Mary Cassatt, "After the Bath," 1901. (via Photo12/Universal Images Group via Getty Images)

It Would Appear We Are The Grown-Ups Here

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My husband and I have been talking a lot lately, because who else are we going to talk to, and what else is there to do? We unspool all our anxieties to each other as we also attempt to educate our two young kids at home, run our small businesses, sanitize everything without resorting to paranoia, take fundamental care of our children, and check in with our parents and friends. Tax time is also coming! Maybe.

Under self-isolation since March 13, there are no other grown-ups here — we are the grown-ups — and we can’t leave the house, and we made a vow to be there for each other through the good times and bad, and here we are, the bad.

Mentally, it helps me to repeatedly run through the things we have going for us right now in Chicagoland, where we live. I shopped before the panic set in. We have a backyard to send the kids to, and they get along with each other more than they don’t. It’s warm enough to take walks. We have a puppy to distract us (and eat, if we have to... haha). Nobody is immunocompromised. I’m not pregnant. We have friends and Skype and FaceTime. Our appliances are still working. And, the worst of the coronavirus seems to be (largely, hopefully, for now, please God) sparing kids.

I don’t know what I’d do if the disease had the same mortality rate among children as it does among the elderly. I suppose we’d just deal the way we’re dealing now, the way parents of very ill children do all the time. But it’s a nice state of normalcy, I guess, to be able to just regular-yell at my kids these days.

I wonder what this so-called “homeschooling” and lack of socialization is going to do to our kids over the long term. How behind will they be in their education because they suddenly got untrained, nervous, distracted substitute teachers? Will it even matter if they’ve all been in the same situation? I feel sad for them, missing their friends who can speak their age-language, their teachers who can expertly redirect when they go ham instead of snapping at them with all the fear and exhaustion that we parents have. Will there be any sort of upside to this, the enforced family time? Will they be singing for 20 seconds each time they wash their hands even when they’re old, the way people who lived through the Depression or Holocaust hoard money and food after the danger has passed?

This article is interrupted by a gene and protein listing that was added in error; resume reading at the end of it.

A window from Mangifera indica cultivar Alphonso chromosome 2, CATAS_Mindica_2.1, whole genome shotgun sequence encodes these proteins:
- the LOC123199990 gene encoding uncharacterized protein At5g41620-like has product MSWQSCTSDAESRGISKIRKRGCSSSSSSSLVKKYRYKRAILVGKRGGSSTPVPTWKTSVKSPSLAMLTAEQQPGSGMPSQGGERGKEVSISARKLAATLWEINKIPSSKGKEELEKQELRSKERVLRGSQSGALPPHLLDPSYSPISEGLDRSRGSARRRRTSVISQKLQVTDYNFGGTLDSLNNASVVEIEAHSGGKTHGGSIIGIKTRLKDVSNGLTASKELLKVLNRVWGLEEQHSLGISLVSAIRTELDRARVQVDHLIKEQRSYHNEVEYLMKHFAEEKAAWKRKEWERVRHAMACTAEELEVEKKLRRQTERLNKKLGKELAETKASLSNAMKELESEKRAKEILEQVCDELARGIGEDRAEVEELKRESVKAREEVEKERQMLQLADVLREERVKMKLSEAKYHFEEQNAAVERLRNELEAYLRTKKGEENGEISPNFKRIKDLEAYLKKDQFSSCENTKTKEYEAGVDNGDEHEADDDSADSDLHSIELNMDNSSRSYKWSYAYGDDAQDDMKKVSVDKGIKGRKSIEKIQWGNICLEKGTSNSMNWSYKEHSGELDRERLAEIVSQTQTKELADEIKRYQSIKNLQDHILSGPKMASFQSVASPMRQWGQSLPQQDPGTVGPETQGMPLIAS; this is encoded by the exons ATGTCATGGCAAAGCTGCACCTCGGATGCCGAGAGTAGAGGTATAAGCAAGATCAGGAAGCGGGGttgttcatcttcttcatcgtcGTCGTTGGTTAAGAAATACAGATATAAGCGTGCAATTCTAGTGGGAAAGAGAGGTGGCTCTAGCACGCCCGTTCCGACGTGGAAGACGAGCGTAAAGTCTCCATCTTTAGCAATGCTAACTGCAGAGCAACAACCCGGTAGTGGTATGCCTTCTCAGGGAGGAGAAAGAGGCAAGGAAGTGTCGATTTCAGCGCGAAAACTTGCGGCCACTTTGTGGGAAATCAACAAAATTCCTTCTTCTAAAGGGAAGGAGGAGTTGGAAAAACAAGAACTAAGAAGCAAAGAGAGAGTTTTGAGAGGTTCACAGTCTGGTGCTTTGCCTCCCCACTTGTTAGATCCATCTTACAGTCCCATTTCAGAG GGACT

Then there is the fear that seems most likely to come true, the one I try hardest not to dwell on — about our parents and grandpeople and other beloved seniors. I wonder if I’ll ever hug my parents again, if my mom will get to bestow Salerno Butter Cookies on my kids’ pinkies again, if I’ll sit next to my dad at a baseball game.

I still wouldn’t trade this experience for being a child during the Cuban missile crisis.

At least my parents take the coronavirus threat seriously and have been staying home, canceling trips, not protesting our distance. I know many people whose boomer family members don’t seem to be taking the pandemic very seriously, asking indignantly why their kids aren’t saying yes to family visits or blithely showing up to large group events (while they were still allowed to). Maybe they’re online less and less scared than we are. Maybe they’re listening to people giving bad advice. Maybe it’s because they’ve lived through things worse than this — I still wouldn’t trade this experience for being a child during the Cuban missile crisis. Our older loved ones have already seen some friends die “naturally,” and perhaps they are a little more comfortable with the idea of death. Or maybe they’re just counting their own small blessings, grateful that they are not us, worrying about our kids and our elderly families and ourselves, and that gratitude translates as flippancy to us, their worried adult children.

I’m grateful my parents are at least healthy seniors. They both smoke, but I long ago gave up worrying about that for them because they’re adults and they can yell at each other. I’m grateful for all the good time we’ve had together, happy that I can talk to them every day, and that there is nothing left unsaid. I’m going to end this paragraph now before I start to cry because I don’t really have anything to cry about, yet, and yet, I’m worried if I start I will do this all the time.

Well. Who knows what things will look like on the other side, or where the other side even is. Once we get there, at least we will look back and say, “Damn, I can’t believe we had it in us to get through that,” and maybe free time will feel that much more free and delicious, and maybe we will give teachers way more credit and pay. I can’t wait to see my friends. I really can’t wait to see my kids’ teachers. Maybe when we are old, and the next time something like this happens, we too can enjoy the experience of peace and knowledge that we got through it before and maybe we’ll get through it again.

If you think you’re showing symptoms of coronavirus, which include fever, shortness of breath, and cough, call your doctor before going to get tested. If you’re anxious about the virus’s spread in your community, visit the CDC for up-to-date information and resources, or seek out mental health support. You can find all of Romper’s parents + coronavirus coverage here, and Bustle’s constantly updated, general “what to know about coronavirus” here.